As you may be aware I was away this weekend watching the World Pole Sports Championships in London. I also went the year before, so it’s really interesting for me to be able to see how the competition has progressed – both in performer standards and styles, as well as how the competition itself and the organisation has developed.
One of the things that interested me most is that competitors are now told whether they have beaten their personal best. Obviously this can only be for competitors who have performed in a competition with the same scoring system, as competitions vary so much on how you
Adding A New Element
I think we, as a society, can get so caught up in the winning – who places first, or wins what tournament. I know in the pole world it doesn’t have to all be about the winning. For me I want to perform as well as I can. I usually perform my best when I am in front of an audience and as long as I achieve that, then I’m happy.
I always think that to a degree it depends on who else turns up to each competition as to how well you place. For example, if you enter a competition where you are the only one, obviously you are going to win – as long as you don’t do anything to disqualify yourself! Where as, if you enter a competition with 42 other competitors you suddenly have a lot of competition. So when it comes to performing should we just try to do our best and try to beat ourselves, rather than focusing on outperforming the competition?
To Beat Yourself
So to beat yourself on points means that you will need to enter the same competition (or one run by the same company) to make the scoring system is consistent. Assuming it’s an annual competition, hopefully you would have trained a lot during that year and have been able to improve. You might also understand the scoring system better and up your points just by realising how they are awarded.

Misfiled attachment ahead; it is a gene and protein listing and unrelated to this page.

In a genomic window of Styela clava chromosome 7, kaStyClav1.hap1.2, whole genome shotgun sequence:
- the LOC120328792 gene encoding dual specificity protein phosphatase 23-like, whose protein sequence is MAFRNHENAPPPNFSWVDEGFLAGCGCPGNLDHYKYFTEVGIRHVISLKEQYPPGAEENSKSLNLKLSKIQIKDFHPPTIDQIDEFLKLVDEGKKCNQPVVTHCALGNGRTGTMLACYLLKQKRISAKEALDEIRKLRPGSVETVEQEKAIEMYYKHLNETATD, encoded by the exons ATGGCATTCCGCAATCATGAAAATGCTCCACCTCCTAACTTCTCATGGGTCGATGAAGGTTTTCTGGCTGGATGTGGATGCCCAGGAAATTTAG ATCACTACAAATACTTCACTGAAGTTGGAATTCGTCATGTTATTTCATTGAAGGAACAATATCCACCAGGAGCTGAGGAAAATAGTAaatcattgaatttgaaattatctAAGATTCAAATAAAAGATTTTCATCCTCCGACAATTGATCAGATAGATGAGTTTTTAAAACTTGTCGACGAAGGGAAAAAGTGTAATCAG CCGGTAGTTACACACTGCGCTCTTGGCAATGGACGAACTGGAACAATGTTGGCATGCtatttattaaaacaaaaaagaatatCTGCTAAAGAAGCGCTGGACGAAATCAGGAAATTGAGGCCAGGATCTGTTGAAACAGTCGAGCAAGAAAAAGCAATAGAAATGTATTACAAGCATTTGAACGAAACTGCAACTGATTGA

That said, as you improve the level of difficulty within the scoring system also increases. There will be new moves that offer you higher points and the previous high scoring moves will become less so.
Remember when the Iron X was the hardest move around?
What Competition Suits You?
There are some competitions that are not as strict in how they judge – some are more technically marked and others are based more on artistic impression. A lot of it can be personal opinions based on marks out of ten. When the marking system is more open to interpretation it can be less consistent, and this is where I think you need to focus on beating yourself. You will most likely get some kind of score sheet in each competition and know the marks you want to beat, but unless you have the same judges it is unlikely that you’ll be marked in exactly the same way.
So for competitions like this, I think it’s important to judge yourself. Watch your playback and see how you think you did – did you point your toes, were your angles good?
As long as you have performed to the best of your ability and are happy with how you did, that’s all that matters. There’s no way I can compete with the pole contortionists out there, so when I nail flat splits I’m pretty chuffed with myself! I know how well I can do each move and so can compare each performance with video playback, rehearsals and previous attempts at moves.
So what do you think?
Do you like the idea of competing against yourself, and having that be the biggest driving force? Let me know what you think 😀